|1.||Selamectin||CID9578507||C43H63NO11||-11.2||154.73||12||3||769.96||2 (MW>500, NorO>10)|
|2.||Ivermectin||CID6321424||C48H74O14||-9.3||170.06||14||3||875.09||2 (MW>500, N or O>10)|
|5.||Posaconazole||CID468595||C37H42F2N8O4||-8.3||115.7||9||1||700.78||3(MW>500, N or O>10, NH or OH>5)|
In a study conducted by Sruthi. Unni et al , the receptor binding domain(RBD) was found to have three important sites based on the electrostatic surface region at the S protein-ACE-2 interface and hence was divided into three regions namely site 1, site 2 and site3(Figure 3a). The hydrophilic ‘site 1’ consists of residues GLY446, TYR449, GLY496, GLN498, THR500 and ASN501 on the S protein interacting with the residues ASP38, TYR41, GLN42, LYS353 and ASP355 on the ACE-2 receptor surface. The moderate hydrophilic ‘site 2’ region comprised of residues LYS417 and GLN493 in the RBD interacting with the residues ASP30 and GLU35 on the ACE-2 receptor. The ‘site 3’ which was also a moderate hydrophilic region consisted of residues ALA475 and ASN 487 in the RBD interacting with the residues SER19, GLU24 and TYR83 of the ACE-2 receptor. Further detailed analysis indicated that the topology of the binding site is a substantial hydrophilic region on the head end of the ‘site 1’ region. The ‘site 1’ also houses a very prominent hydrophobic cleft produced by the residues TYR495, PHE497 and TYR505. Though this cleft does not indulge in interactions with the ACE-2 receptor surface, it seems to be an implementable strategy while designing drugs for the S protein binding to inhibit the receptor interaction. The cleft is followed by the ‘site 2’ residues, which provide a good hook position for the potential drug compounds. There are also many hydrophilic non-interacting residues like ARG403, GLU406, TYR453 in the ‘site 2’ region which again provide a potential strategy to interrupt the S protein-ACE-2 interaction .Therefore, the 32 potential inhibitors were classified under the three sites as mentioned in the Table 2, based on the closest proximity they bind to in the RBD, which would help building a further optimization strategy of the inhibitors. In addition, the nature of charges present on the protein surface was also found (Figure 3b) using the Pymol molecular visualization tool in order to get a clear picture about the electrostatic properties of the spike protein’s RBD.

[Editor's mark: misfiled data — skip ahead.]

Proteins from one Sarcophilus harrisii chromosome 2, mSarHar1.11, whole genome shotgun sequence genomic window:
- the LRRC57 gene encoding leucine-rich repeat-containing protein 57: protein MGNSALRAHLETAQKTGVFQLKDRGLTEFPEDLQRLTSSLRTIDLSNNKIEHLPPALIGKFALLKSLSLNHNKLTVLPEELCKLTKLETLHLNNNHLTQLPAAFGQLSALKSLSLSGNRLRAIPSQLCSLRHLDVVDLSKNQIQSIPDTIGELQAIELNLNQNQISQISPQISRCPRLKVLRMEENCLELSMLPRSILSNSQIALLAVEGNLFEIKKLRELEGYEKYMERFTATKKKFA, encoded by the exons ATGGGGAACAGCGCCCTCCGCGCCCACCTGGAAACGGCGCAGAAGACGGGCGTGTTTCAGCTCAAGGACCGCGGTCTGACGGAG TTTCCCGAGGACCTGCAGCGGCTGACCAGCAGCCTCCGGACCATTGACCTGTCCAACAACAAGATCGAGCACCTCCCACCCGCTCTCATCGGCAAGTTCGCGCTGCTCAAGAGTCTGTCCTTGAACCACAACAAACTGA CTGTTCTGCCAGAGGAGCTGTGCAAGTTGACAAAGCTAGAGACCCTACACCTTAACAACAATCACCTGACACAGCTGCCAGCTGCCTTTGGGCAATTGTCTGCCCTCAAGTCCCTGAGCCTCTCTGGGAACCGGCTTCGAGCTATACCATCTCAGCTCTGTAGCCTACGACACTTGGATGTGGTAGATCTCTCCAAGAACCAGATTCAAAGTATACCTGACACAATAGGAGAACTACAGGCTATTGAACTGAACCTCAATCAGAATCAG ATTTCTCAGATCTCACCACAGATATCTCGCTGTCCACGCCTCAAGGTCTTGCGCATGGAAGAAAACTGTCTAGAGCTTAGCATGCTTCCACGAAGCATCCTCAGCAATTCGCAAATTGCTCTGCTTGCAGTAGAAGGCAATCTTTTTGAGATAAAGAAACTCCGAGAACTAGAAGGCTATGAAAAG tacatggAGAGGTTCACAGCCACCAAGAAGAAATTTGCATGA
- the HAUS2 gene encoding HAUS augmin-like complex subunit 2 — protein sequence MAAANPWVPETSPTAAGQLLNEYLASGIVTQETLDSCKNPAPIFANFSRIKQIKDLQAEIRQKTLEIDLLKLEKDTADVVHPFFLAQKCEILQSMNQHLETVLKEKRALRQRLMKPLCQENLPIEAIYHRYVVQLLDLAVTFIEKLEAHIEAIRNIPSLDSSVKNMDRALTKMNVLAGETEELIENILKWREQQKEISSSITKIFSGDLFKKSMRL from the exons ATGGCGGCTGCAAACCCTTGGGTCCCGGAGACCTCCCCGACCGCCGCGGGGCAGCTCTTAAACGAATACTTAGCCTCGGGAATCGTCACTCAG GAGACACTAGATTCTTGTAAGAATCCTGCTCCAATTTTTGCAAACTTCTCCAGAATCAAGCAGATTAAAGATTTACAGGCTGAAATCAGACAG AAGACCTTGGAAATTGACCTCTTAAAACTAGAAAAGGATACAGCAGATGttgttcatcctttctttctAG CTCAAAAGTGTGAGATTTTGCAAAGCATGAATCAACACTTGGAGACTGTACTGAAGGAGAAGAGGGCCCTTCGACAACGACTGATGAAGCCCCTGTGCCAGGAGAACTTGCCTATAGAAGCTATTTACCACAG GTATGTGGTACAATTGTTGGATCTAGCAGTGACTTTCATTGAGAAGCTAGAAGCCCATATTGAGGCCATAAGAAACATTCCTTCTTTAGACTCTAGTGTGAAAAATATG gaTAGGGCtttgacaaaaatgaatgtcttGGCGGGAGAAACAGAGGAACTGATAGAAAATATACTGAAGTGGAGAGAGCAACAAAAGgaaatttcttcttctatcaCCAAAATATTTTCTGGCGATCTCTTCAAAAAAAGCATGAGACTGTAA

Figure 3: Electrostatic surfaces on the receptor binding domain(RBD). (A) A cartoon representation of the receptor binding domain with the hydrophilic ‘site 1’ in yellow; moderate hydrophilic ‘site 2’ in green; moderate hydrophilic ‘site 3’ in red; hydrophobic cleft of the ‘site 1’ in magenta and the non-interacting hydrophilic residues of the ‘site 2’ in cyan. (B) A surface representation of the receptor binding domain(RBD) depicting the positively charged surfaces in blue, negatively charged surfaces in red and neutral(uncharged) surfaces in white.
Table 2: Classification of drugs according to the electrostatic: A tabular representation of the putative drugs classified based on the various electrostatic regions they bind to in the RBD of the spike protein along with the information of the interacting residues and the types of non-bonded interactions in the vicinity.
|S.No||Region in RBD||Drugs||Interacting residues||Types of non-bonded interactions|
|1.||Site 1||Atovaquone||SER514, GLU516, TYR396, PHE464||h bond(1), hydrophobic(4)|
|Praziquantel||ARG355, PHE515, PHE429, TYR396, LEU518||h bonds(3), hydrophobic(4)|
|Artemisnin||LEU517, LEU518, GLU516, PHE464||h bonds(3), hydrophobic(1)|
|Mefloquine||PHE515, SER514, GLU516, TYR396, PHE429, LEU518||h bonds(2), halogen(4), electrostatic(1), hydrophobic(7)|